Midsummer (yes despite the coolness now compared to last week it is summer) is not usually considered the best time to sow seeds but it is perfect for many perennials. Aquilegias, lupins, foxgloves and many more can all be sown now, including hollyhocks (Alcea rosea). Hollyhocks are a bit out of fashion but they are generally easy to grow in a sunny spot and there are lots of varieties including dwarfs, doubles and bright and pastel colours. The one problem is hollyhock rust which is a native disease that is found on wild mallows but spreads onto cultivated hollyhocks. The first stages are rusty spots but eventually it can get so bad that holes appear in the leaves and only veins remain. It can affect the stems too and the calyces.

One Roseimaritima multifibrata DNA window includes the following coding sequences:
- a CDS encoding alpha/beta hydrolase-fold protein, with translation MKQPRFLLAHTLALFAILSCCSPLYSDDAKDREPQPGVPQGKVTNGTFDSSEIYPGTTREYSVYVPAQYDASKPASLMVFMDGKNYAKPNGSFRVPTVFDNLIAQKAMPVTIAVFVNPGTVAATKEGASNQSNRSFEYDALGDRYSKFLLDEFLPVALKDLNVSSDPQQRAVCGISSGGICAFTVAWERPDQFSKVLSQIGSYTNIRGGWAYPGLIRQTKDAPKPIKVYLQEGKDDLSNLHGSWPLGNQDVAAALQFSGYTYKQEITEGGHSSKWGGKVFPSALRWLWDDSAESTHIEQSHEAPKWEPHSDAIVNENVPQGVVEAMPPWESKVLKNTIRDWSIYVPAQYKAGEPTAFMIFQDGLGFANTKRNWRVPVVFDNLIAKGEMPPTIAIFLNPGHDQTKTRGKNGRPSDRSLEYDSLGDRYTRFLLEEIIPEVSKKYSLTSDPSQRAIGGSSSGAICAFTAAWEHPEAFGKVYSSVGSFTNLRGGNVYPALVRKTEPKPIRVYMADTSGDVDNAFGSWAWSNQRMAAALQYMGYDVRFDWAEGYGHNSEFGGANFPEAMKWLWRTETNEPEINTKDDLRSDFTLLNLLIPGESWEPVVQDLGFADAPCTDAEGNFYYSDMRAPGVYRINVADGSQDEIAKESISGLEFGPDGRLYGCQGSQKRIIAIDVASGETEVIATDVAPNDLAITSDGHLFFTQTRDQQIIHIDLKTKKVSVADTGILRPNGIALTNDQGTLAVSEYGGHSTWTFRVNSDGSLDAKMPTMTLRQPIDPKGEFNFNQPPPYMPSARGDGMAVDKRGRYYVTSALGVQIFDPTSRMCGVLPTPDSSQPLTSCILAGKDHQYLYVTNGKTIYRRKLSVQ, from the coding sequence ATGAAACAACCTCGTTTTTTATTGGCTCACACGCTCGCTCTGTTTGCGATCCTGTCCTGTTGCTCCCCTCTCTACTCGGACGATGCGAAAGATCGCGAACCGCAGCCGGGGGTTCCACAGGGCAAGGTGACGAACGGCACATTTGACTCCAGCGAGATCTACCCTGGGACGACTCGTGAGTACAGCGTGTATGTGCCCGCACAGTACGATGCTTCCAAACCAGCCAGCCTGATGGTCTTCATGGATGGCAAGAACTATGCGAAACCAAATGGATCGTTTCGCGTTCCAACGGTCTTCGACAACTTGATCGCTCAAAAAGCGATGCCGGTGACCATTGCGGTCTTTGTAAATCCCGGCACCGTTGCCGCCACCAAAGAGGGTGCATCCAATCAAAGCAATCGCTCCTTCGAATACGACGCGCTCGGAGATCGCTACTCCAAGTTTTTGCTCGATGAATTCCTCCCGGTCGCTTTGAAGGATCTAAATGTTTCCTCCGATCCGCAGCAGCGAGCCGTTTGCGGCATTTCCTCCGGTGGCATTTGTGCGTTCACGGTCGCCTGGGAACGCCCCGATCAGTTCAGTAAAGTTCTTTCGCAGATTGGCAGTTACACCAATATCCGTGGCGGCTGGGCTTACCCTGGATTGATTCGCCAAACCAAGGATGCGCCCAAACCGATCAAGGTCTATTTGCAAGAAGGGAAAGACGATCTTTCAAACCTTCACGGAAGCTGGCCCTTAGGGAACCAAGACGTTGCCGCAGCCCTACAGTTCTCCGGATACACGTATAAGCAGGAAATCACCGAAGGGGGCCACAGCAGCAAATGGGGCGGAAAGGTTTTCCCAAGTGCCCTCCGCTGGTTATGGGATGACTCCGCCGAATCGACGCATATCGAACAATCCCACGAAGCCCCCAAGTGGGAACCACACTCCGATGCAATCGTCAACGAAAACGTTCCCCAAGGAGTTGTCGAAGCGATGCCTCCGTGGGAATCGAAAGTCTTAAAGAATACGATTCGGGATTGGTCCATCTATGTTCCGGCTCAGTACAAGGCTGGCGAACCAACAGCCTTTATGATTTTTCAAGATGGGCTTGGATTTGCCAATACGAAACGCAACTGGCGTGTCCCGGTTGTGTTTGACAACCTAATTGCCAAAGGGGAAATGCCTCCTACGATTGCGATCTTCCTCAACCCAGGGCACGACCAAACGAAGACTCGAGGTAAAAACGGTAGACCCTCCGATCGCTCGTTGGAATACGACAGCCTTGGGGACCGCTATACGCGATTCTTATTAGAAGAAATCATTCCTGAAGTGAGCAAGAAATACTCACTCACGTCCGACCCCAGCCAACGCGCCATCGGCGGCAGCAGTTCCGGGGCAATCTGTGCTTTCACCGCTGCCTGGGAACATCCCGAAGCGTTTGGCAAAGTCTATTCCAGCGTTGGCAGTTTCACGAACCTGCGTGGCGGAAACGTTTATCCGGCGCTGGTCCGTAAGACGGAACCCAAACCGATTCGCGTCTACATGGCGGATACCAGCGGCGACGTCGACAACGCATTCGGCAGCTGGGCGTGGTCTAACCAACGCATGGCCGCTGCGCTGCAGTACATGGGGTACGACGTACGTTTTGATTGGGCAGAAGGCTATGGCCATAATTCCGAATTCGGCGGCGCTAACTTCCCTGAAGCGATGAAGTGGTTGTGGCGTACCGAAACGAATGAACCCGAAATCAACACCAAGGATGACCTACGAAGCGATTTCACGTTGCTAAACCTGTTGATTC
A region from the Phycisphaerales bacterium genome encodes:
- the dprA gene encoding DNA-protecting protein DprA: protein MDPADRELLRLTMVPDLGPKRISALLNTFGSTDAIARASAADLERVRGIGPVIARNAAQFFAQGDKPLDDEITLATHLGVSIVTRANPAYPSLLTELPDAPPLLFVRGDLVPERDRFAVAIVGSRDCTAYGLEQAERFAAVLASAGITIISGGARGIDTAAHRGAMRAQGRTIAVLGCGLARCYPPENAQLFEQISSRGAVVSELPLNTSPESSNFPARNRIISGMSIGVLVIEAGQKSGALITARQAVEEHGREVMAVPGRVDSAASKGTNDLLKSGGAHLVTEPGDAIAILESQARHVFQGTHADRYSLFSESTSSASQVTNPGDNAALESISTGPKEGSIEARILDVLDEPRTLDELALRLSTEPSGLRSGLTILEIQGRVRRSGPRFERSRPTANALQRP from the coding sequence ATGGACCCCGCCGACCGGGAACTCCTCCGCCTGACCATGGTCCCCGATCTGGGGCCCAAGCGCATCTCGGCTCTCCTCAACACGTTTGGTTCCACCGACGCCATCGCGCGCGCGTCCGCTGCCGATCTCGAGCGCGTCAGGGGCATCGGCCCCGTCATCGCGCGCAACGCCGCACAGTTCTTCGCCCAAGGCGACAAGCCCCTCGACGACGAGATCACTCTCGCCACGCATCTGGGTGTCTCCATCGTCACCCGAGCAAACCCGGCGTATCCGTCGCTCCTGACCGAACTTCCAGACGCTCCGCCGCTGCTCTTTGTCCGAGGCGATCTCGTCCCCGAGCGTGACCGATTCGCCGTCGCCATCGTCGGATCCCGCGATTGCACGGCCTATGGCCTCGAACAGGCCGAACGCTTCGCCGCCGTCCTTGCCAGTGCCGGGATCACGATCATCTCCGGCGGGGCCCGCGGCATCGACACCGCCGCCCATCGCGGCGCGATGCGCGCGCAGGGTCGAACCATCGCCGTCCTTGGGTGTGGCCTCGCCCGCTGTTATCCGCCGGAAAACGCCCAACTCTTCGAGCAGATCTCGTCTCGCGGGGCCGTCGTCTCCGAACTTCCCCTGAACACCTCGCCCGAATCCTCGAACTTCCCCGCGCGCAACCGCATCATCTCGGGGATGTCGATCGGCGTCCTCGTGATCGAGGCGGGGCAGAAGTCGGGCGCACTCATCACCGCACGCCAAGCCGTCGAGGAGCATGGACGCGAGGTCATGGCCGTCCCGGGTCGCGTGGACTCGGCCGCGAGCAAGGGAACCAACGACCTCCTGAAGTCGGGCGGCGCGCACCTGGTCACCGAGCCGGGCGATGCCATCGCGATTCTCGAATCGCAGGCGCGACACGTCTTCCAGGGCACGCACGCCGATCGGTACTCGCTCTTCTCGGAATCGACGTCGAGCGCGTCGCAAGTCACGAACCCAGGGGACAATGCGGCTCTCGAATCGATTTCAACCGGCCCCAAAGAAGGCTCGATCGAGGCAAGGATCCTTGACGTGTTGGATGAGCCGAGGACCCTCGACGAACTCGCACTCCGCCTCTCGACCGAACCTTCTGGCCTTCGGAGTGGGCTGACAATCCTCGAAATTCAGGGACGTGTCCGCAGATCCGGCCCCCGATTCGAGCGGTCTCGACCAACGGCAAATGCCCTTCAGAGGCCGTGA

Young plants are usually more resistant, though if you live in a rural area I think you are unlikely to have rust-free plants. Even so it is probably best to treat them as biennials and ditch the old plants. Sow them in summer, plant out in autumn and let them bloom and then dispose of the plants in late summer once they have flowered and set seed if you wish to keep some. Of course that is the theory – but these photos are of some growing by the side of the road in a garden where they obviously self seed and look after themselves and although there was some rust they were looking great.